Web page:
The line is spooled with tension to prevent problems. A line will dig in if loose on the spool. A thin diameter line will cause the problem also. Using braid go with a 40-pound test line and monofilament use 10-12 at a minimum. Improper tension and the wrong diameter of the line. Cause the most problems on a baitcasting reel.
Tie the line on the spool with an arbor knot. Wind the line onto the spool bringing the line off the top of the refill spool. If using braid, put 15-20 yards of monofilament on first. Connect the braid to the monofilament with a double Uni-knot. Then continue filling the spool with the line. Leave about 1/8th of an inch from the top edge of the spool, do not overfill.
Beginners may want to stay a little lower on the spool to start. This will reduce the backlashes. A little less line makes learning easier until you get a fee for casting the reel. The reel will cast slightly farther with a full spool. Yet, a beginner will achieve a good distance with a little less line.
Set Up the Fishing Reel Drag
Having a properly set drag is critical for successful fishing. A drag too tight causes line or rod failure. Setting the drag too loose allows the fish to run easily. You need to set the drag based on the line or rod strength whichever is lighter. Using a braided line uses the rod’s power or line rating. Usually, monofilament is set by line strength. Always use a lighter monofilament line. If more strength is needed go with a braided line.
Set the drag to 25-30 percent of the line strength. An example, using 8lb monofilament, uses a weight of 2 – 2 1/2 pounds for setting the drag. The mechanics of the rod and reel work together making a lighter setting than the line strength. Once you have the feel for your line strength and drag setting, pulling on the line is an option. Using the weight is for beginners or novices.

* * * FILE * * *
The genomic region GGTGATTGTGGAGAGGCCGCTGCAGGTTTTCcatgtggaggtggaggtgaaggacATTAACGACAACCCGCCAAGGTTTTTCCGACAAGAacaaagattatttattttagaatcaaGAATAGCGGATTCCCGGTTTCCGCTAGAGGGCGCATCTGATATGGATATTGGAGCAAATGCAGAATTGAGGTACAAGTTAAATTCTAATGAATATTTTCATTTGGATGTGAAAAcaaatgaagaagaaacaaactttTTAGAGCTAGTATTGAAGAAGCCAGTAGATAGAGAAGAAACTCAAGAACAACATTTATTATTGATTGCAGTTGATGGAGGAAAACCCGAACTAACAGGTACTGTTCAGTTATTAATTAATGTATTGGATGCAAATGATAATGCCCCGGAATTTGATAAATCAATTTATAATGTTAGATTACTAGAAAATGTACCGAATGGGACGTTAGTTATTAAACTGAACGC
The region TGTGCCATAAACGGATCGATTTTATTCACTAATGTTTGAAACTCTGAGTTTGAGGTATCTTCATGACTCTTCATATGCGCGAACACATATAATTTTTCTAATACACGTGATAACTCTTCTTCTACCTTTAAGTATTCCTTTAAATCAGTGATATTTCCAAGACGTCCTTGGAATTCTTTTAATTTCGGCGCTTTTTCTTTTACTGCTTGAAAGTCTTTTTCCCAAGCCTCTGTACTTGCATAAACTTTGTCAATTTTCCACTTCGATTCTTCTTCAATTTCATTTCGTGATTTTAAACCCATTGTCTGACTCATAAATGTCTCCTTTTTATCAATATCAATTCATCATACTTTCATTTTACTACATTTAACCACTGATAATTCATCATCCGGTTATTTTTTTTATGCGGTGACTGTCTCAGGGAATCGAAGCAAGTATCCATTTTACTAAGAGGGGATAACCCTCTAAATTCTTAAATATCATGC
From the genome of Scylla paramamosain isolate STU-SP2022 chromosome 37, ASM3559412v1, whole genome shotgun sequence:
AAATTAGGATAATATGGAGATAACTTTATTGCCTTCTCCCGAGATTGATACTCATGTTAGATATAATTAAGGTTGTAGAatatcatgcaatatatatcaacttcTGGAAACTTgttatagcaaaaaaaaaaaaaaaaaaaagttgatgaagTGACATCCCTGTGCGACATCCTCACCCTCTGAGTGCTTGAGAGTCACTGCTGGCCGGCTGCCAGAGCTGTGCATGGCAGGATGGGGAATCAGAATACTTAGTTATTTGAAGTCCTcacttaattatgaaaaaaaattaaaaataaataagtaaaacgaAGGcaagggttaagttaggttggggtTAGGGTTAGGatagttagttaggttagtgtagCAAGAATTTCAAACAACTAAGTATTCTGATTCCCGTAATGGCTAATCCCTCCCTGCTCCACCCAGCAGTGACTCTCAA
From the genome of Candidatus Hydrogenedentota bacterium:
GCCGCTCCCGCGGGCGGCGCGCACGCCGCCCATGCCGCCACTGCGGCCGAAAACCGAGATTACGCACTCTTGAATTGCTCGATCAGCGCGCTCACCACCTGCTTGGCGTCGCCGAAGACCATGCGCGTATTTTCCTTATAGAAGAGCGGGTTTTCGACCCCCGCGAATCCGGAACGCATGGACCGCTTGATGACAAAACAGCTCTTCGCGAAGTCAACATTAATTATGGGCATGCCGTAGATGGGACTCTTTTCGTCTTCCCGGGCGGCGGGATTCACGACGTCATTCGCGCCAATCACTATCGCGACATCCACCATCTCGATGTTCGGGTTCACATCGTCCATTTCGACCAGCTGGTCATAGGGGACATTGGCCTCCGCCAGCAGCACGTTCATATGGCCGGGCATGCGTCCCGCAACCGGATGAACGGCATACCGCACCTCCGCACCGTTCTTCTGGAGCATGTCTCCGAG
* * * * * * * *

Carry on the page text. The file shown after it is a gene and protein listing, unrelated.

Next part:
Start with the drag set lightly or loose. Tie the weight to your line and lift the weight. The drag will slip if set light. Tighten the drag a little each time you lift the rod until it lifts the weight. When the drag slips little and lifts the weight it is set correctly. Do not overtighten the drag, it is not a good practice. Always back off the drag when not using the reel and rod. This makes the drag last longer before the washer spring needs replacing.
Take care of setting the drag with a weight. Do not raise the rod above 45 degrees. Raising a rod too high will cause it to break. The act is called high-sticking, the leading cause of rod failure. A properly set drag reduces the chance of breaking a rod. But, do not take any unneeded chances.
A few small steps to set up a fishing reel reduces or eliminates many common problems. It only takes a few minutes to properly spool the line and set a drag. A properly set up rod and reel will perform well and land more fish. After using the techniques described you will find it easier each time. You will have fewer issues with backlashes, wind knots, and loops in the line.